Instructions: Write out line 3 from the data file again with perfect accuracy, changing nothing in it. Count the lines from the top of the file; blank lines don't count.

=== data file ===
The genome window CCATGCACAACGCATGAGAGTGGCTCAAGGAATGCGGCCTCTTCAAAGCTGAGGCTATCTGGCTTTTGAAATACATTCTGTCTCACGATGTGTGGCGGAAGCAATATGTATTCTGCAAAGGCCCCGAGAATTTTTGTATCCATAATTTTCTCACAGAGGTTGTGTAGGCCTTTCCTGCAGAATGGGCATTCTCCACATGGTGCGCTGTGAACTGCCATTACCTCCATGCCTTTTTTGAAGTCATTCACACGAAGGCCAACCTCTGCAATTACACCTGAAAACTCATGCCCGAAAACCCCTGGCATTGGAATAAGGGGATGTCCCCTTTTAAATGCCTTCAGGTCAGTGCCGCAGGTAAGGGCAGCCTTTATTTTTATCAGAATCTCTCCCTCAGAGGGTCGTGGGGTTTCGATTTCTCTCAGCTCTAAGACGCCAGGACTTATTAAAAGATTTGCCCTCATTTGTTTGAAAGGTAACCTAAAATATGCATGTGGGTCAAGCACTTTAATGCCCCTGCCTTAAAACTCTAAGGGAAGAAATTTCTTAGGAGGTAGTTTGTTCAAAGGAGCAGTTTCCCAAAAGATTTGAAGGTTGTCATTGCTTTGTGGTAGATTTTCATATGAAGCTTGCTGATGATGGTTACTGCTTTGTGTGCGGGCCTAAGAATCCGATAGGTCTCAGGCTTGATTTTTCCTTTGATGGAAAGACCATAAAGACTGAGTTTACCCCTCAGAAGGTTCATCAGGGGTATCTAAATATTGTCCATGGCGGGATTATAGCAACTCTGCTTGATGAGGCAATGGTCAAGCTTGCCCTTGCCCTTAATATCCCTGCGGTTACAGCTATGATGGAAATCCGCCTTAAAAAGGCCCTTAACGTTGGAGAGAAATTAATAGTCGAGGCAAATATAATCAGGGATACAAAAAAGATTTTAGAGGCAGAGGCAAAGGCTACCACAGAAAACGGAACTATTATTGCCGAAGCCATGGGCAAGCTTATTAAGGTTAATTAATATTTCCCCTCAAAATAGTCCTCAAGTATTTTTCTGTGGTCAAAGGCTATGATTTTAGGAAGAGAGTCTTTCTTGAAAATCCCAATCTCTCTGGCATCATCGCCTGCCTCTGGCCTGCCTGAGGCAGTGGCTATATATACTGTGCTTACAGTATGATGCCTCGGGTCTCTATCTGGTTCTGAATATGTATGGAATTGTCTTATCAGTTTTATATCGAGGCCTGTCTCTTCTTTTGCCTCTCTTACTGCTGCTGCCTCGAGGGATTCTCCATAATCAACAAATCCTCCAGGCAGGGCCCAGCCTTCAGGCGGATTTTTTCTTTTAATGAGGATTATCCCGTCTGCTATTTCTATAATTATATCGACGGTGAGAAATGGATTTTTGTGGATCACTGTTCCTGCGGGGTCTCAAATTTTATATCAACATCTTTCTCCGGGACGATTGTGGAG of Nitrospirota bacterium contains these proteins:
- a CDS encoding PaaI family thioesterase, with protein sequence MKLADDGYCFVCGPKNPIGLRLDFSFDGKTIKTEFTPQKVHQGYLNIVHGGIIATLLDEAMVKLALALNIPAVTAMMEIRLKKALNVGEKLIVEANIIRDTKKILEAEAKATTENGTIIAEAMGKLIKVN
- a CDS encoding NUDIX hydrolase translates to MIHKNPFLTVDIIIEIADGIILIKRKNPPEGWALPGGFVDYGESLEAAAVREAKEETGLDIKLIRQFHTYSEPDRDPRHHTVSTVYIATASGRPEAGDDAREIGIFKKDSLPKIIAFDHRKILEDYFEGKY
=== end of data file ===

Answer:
- a CDS encoding NUDIX hydrolase translates to MIHKNPFLTVDIIIEIADGIILIKRKNPPEGWALPGGFVDYGESLEAAAVREAKEETGLDIKLIRQFHTYSEPDRDPRHHTVSTVYIATASGRPEAGDDAREIGIFKKDSLPKIIAFDHRKILEDYFEGKY